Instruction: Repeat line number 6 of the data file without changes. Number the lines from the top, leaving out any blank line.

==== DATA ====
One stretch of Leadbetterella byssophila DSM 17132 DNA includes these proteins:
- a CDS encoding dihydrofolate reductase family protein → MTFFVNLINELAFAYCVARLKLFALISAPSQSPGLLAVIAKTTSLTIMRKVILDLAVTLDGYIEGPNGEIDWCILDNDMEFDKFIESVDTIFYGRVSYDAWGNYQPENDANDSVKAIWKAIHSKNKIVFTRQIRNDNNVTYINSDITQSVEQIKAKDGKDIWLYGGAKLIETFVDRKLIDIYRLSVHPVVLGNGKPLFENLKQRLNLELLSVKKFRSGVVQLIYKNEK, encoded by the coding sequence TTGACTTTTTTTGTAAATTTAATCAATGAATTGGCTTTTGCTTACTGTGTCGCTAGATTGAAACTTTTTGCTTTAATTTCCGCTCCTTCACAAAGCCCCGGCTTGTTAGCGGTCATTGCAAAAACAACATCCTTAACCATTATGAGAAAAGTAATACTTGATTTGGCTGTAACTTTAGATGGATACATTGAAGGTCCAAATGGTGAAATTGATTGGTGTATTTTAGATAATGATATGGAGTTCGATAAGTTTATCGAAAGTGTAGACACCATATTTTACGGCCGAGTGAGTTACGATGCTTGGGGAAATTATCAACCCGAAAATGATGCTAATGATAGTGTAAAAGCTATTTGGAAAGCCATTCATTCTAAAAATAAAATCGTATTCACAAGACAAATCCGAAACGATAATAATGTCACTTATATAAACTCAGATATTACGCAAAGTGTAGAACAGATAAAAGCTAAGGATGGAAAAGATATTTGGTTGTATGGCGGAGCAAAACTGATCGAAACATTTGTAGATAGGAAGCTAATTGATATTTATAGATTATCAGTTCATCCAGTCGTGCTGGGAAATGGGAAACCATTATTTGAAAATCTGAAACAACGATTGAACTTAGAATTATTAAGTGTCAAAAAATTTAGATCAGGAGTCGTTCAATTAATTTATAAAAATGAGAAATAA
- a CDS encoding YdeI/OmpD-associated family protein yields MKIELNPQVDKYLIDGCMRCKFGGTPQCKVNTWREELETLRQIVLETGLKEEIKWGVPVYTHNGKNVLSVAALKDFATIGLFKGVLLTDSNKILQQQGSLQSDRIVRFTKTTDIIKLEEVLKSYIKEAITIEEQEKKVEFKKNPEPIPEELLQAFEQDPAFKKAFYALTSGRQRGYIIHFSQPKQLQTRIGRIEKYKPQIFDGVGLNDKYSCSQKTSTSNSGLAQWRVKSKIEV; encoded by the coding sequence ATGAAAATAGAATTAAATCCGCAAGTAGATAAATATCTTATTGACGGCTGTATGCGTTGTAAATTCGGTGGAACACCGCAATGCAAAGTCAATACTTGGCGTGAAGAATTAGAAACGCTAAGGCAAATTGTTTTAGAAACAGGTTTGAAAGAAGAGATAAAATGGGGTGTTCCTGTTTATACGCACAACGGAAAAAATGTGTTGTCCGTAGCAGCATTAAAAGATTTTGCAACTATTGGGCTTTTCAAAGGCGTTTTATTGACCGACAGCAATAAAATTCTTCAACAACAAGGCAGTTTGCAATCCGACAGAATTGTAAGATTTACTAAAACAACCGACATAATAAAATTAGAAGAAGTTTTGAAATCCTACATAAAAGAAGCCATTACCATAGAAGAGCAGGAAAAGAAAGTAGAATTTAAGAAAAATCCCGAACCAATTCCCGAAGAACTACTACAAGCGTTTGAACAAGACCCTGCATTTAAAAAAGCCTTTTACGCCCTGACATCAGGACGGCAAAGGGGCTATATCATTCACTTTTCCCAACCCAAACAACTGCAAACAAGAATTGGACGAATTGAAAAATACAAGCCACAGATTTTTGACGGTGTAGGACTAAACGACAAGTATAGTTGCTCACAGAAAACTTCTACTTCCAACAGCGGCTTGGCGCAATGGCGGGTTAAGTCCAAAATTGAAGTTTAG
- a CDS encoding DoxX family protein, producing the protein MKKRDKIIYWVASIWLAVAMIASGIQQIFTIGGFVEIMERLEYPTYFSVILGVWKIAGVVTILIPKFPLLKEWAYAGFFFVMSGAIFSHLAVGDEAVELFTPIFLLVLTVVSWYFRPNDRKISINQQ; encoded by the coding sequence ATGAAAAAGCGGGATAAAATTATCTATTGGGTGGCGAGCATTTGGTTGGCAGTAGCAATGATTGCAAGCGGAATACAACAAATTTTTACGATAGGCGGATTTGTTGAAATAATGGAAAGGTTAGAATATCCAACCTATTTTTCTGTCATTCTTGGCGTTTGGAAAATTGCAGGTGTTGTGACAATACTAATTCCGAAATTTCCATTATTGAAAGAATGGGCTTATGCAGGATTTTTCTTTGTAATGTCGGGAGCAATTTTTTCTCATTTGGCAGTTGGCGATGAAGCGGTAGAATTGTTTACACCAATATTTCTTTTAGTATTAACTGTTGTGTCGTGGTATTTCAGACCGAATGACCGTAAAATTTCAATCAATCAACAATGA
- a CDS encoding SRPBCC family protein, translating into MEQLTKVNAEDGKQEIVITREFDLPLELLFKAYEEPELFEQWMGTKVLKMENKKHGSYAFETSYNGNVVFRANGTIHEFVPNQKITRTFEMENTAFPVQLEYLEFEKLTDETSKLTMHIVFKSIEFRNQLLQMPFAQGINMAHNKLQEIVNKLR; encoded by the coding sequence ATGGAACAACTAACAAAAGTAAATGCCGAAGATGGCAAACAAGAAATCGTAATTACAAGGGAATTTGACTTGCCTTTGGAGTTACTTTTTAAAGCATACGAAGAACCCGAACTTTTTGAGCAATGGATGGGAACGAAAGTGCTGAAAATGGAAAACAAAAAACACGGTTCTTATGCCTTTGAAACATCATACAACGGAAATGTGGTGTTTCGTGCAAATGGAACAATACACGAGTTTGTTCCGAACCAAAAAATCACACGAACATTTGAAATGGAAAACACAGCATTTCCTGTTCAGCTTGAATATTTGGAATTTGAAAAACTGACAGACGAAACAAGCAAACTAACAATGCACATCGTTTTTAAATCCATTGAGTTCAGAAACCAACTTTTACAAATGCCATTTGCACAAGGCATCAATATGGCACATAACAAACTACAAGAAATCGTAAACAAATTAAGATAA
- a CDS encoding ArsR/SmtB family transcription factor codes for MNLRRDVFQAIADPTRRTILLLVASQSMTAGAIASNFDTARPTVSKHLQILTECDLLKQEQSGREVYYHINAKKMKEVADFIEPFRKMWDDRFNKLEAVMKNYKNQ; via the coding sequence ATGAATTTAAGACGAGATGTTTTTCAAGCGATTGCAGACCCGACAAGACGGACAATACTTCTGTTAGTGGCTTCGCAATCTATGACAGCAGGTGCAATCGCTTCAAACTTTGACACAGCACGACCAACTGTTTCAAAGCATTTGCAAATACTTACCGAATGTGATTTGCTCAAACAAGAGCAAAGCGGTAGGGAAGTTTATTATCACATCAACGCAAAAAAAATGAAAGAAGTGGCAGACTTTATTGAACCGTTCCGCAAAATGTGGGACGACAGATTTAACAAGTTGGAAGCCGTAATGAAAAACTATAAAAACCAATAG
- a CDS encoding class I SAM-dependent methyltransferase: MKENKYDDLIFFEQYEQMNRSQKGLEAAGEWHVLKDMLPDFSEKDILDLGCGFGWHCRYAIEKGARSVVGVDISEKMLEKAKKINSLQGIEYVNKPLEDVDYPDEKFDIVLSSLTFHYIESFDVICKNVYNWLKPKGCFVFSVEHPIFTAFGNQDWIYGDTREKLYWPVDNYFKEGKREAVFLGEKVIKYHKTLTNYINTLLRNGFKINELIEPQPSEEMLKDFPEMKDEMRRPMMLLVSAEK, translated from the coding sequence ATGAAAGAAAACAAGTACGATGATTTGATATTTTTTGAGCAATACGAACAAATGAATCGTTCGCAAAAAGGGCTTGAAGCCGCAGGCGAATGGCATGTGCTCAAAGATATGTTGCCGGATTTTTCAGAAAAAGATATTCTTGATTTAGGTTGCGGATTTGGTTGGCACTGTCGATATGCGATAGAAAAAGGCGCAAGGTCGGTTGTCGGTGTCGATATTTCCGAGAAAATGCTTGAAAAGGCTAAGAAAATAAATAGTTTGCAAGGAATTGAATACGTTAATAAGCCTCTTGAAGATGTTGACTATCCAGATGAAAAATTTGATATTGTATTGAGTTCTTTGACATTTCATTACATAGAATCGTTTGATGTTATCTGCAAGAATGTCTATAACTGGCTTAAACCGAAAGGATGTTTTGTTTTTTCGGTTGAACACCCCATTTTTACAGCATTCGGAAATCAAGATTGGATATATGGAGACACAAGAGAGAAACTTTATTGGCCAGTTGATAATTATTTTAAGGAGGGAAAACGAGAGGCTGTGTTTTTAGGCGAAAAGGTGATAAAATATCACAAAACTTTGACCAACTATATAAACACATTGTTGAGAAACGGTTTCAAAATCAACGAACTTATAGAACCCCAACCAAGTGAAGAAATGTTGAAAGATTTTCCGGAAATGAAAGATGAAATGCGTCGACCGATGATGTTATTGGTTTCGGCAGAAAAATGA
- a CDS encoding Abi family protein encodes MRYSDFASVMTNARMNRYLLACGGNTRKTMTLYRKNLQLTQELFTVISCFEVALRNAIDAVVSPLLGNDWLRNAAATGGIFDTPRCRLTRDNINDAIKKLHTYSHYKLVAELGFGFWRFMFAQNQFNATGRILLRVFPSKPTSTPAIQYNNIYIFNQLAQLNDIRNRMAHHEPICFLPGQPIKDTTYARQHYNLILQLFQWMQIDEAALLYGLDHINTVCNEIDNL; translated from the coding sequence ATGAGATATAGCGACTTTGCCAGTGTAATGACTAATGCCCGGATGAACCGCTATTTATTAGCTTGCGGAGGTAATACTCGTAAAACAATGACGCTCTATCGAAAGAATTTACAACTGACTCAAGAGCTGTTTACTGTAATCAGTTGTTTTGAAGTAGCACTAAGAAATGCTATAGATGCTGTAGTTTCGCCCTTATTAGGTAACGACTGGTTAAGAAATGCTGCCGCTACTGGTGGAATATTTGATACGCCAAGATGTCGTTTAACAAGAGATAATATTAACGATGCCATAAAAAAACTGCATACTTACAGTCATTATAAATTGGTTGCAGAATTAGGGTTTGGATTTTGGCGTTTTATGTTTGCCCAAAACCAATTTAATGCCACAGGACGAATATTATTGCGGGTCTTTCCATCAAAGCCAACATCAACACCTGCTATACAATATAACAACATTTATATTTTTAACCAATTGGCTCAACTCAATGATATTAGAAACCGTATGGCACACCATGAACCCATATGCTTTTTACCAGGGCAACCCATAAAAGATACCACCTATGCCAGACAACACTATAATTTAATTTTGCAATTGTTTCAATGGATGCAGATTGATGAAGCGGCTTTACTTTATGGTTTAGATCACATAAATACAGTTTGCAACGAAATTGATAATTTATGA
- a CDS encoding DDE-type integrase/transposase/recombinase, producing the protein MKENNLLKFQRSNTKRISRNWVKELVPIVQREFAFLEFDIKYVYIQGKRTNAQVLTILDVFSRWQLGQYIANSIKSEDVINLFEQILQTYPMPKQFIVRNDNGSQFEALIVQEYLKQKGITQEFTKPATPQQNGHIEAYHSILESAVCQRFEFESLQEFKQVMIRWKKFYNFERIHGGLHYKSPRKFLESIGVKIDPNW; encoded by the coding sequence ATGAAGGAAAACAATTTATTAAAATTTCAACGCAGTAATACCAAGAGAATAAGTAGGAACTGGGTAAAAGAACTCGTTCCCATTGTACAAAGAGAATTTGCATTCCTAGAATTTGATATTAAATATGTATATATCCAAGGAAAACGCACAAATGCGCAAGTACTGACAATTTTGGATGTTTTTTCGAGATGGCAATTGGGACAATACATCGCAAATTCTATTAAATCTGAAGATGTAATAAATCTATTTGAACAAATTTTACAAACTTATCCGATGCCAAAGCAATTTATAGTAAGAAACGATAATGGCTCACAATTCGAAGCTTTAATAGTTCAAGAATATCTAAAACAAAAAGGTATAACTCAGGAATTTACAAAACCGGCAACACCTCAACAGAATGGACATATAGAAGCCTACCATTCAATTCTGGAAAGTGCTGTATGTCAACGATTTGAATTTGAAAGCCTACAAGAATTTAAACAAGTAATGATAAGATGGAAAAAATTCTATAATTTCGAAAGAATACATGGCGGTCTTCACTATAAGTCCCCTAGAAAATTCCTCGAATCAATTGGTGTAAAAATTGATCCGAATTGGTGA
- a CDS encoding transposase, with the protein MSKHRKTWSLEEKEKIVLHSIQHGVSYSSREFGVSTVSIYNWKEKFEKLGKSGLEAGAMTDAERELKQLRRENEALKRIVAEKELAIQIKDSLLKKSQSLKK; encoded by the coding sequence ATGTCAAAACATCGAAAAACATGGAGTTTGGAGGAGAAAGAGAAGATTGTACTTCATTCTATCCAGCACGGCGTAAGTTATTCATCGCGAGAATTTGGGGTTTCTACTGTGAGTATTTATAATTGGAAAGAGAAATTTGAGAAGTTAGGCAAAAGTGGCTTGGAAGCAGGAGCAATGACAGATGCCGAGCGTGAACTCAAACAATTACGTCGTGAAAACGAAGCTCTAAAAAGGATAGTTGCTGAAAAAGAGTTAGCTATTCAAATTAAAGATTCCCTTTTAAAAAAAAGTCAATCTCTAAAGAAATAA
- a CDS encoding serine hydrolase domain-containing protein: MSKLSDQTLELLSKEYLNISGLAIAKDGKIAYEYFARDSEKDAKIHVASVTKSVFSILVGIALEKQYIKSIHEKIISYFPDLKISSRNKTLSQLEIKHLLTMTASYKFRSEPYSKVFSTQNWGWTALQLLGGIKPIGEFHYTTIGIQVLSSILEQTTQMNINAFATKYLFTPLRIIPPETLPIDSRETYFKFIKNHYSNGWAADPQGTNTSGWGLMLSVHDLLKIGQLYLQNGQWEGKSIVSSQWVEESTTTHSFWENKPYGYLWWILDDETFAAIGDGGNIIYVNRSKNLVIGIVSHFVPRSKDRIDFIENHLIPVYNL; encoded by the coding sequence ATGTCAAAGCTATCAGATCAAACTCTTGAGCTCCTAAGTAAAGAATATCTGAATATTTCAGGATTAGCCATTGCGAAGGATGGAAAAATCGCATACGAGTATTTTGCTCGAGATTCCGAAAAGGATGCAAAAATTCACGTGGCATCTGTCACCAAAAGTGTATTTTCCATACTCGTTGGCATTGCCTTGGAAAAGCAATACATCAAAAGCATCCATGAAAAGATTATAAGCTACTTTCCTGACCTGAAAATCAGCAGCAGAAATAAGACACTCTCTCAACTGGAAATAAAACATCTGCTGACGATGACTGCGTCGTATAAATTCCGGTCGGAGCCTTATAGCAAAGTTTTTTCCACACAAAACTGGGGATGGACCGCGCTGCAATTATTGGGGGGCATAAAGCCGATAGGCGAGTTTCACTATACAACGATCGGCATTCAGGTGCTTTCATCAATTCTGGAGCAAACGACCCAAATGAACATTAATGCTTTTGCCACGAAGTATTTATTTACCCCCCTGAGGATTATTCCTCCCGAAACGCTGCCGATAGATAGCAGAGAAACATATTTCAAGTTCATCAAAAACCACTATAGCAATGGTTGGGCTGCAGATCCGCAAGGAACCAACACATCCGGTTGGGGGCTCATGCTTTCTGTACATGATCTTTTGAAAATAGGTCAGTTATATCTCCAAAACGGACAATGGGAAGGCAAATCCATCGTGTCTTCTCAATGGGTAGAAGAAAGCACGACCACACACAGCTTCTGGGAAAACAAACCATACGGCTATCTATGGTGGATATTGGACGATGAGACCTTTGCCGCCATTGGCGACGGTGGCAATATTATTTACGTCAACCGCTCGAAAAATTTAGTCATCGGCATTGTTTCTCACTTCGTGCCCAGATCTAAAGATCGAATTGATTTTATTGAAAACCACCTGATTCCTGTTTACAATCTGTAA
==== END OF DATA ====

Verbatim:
- a CDS encoding ArsR/SmtB family transcription factor codes for MNLRRDVFQAIADPTRRTILLLVASQSMTAGAIASNFDTARPTVSKHLQILTECDLLKQEQSGREVYYHINAKKMKEVADFIEPFRKMWDDRFNKLEAVMKNYKNQ; via the coding sequence ATGAATTTAAGACGAGATGTTTTTCAAGCGATTGCAGACCCGACAAGACGGACAATACTTCTGTTAGTGGCTTCGCAATCTATGACAGCAGGTGCAATCGCTTCAAACTTTGACACAGCACGACCAACTGTTTCAAAGCATTTGCAAATACTTACCGAATGTGATTTGCTCAAACAAGAGCAAAGCGGTAGGGAAGTTTATTATCACATCAACGCAAAAAAAATGAAAGAAGTGGCAGACTTTATTGAACCGTTCCGCAAAATGTGGGACGACAGATTTAACAAGTTGGAAGCCGTAATGAAAAACTATAAAAACCAATAG